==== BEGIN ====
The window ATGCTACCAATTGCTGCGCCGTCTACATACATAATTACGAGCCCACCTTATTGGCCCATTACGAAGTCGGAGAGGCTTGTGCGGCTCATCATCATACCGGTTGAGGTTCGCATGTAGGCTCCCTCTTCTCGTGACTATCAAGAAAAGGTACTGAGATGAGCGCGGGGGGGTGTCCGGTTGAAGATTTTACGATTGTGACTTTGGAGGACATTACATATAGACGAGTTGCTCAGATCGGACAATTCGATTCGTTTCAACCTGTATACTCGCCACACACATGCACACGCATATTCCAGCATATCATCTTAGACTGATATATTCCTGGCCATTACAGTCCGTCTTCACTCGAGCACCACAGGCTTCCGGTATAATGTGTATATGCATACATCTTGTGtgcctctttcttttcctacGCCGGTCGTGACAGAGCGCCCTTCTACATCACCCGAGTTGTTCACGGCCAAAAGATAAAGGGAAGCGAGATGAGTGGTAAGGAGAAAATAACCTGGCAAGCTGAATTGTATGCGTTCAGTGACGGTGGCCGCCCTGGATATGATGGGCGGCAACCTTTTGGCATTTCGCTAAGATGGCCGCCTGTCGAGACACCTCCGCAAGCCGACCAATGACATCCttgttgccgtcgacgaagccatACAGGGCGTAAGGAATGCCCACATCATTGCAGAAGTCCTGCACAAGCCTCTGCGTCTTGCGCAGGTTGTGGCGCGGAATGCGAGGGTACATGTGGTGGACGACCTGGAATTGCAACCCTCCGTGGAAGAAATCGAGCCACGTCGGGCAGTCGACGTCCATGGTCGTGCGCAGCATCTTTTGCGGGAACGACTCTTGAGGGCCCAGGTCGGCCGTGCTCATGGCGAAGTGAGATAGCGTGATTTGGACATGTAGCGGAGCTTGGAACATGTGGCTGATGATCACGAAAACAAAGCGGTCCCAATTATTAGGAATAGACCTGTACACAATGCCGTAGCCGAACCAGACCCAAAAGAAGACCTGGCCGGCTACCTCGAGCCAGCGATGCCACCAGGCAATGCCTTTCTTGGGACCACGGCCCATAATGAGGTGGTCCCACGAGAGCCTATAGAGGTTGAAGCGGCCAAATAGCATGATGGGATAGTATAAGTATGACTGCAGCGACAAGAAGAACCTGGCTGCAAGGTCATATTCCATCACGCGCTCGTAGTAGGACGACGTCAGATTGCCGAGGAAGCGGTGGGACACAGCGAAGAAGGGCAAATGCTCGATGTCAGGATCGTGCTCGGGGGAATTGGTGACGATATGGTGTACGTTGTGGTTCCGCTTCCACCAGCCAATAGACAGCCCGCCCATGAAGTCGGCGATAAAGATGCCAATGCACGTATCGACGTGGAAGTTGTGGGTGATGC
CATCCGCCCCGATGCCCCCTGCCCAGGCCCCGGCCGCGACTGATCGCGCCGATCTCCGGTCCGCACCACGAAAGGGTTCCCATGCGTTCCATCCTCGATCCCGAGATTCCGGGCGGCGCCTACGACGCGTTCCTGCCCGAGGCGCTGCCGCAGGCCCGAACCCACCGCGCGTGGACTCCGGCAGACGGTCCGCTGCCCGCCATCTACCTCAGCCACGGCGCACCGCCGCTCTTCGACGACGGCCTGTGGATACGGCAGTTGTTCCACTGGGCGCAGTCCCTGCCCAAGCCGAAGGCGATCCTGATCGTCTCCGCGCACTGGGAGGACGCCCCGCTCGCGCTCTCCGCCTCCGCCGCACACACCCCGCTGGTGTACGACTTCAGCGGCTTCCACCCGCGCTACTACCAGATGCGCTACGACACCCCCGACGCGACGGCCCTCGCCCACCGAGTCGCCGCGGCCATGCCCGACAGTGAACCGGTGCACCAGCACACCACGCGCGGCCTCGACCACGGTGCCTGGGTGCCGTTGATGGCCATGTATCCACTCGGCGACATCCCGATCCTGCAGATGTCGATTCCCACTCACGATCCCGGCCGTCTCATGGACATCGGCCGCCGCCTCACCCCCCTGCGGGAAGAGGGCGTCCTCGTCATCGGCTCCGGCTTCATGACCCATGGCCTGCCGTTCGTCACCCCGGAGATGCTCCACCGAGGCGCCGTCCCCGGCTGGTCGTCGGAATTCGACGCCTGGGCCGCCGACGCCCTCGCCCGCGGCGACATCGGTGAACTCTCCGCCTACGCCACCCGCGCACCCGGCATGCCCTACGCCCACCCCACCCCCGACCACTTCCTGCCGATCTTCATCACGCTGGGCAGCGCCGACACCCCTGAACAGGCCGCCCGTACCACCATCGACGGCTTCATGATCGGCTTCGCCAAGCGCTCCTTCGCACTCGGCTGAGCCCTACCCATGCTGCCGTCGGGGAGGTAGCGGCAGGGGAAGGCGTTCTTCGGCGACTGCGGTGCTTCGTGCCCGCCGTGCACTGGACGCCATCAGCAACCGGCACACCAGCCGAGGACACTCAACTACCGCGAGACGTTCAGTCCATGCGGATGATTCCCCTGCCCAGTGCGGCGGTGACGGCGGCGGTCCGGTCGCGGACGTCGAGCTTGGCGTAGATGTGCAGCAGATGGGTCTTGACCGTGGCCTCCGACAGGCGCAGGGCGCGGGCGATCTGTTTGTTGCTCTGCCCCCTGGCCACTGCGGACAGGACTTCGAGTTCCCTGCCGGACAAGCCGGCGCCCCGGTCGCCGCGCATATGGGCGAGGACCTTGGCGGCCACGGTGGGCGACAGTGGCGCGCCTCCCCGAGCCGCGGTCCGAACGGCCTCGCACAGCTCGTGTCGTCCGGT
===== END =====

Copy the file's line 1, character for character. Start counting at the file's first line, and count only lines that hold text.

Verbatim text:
The window ATGCTACCAATTGCTGCGCCGTCTACATACATAATTACGAGCCCACCTTATTGGCCCATTACGAAGTCGGAGAGGCTTGTGCGGCTCATCATCATACCGGTTGAGGTTCGCATGTAGGCTCCCTCTTCTCGTGACTATCAAGAAAAGGTACTGAGATGAGCGCGGGGGGGTGTCCGGTTGAAGATTTTACGATTGTGACTTTGGAGGACATTACATATAGACGAGTTGCTCAGATCGGACAATTCGATTCGTTTCAACCTGTATACTCGCCACACACATGCACACGCATATTCCAGCATATCATCTTAGACTGATATATTCCTGGCCATTACAGTCCGTCTTCACTCGAGCACCACAGGCTTCCGGTATAATGTGTATATGCATACATCTTGTGtgcctctttcttttcctacGCCGGTCGTGACAGAGCGCCCTTCTACATCACCCGAGTTGTTCACGGCCAAAAGATAAAGGGAAGCGAGATGAGTGGTAAGGAGAAAATAACCTGGCAAGCTGAATTGTATGCGTTCAGTGACGGTGGCCGCCCTGGATATGATGGGCGGCAACCTTTTGGCATTTCGCTAAGATGGCCGCCTGTCGAGACACCTCCGCAAGCCGACCAATGACATCCttgttgccgtcgacgaagccatACAGGGCGTAAGGAATGCCCACATCATTGCAGAAGTCCTGCACAAGCCTCTGCGTCTTGCGCAGGTTGTGGCGCGGAATGCGAGGGTACATGTGGTGGACGACCTGGAATTGCAACCCTCCGTGGAAGAAATCGAGCCACGTCGGGCAGTCGACGTCCATGGTCGTGCGCAGCATCTTTTGCGGGAACGACTCTTGAGGGCCCAGGTCGGCCGTGCTCATGGCGAAGTGAGATAGCGTGATTTGGACATGTAGCGGAGCTTGGAACATGTGGCTGATGATCACGAAAACAAAGCGGTCCCAATTATTAGGAATAGACCTGTACACAATGCCGTAGCCGAACCAGACCCAAAAGAAGACCTGGCCGGCTACCTCGAGCCAGCGATGCCACCAGGCAATGCCTTTCTTGGGACCACGGCCCATAATGAGGTGGTCCCACGAGAGCCTATAGAGGTTGAAGCGGCCAAATAGCATGATGGGATAGTATAAGTATGACTGCAGCGACAAGAAGAACCTGGCTGCAAGGTCATATTCCATCACGCGCTCGTAGTAGGACGACGTCAGATTGCCGAGGAAGCGGTGGGACACAGCGAAGAAGGGCAAATGCTCGATGTCAGGATCGTGCTCGGGGGAATTGGTGACGATATGGTGTACGTTGTGGTTCCGCTTCCACCAGCCAATAGACAGCCCGCCCATGAAGTCGGCGATAAAGATGCCAATGCACGTATCGACGTGGAAGTTGTGGGTGATGC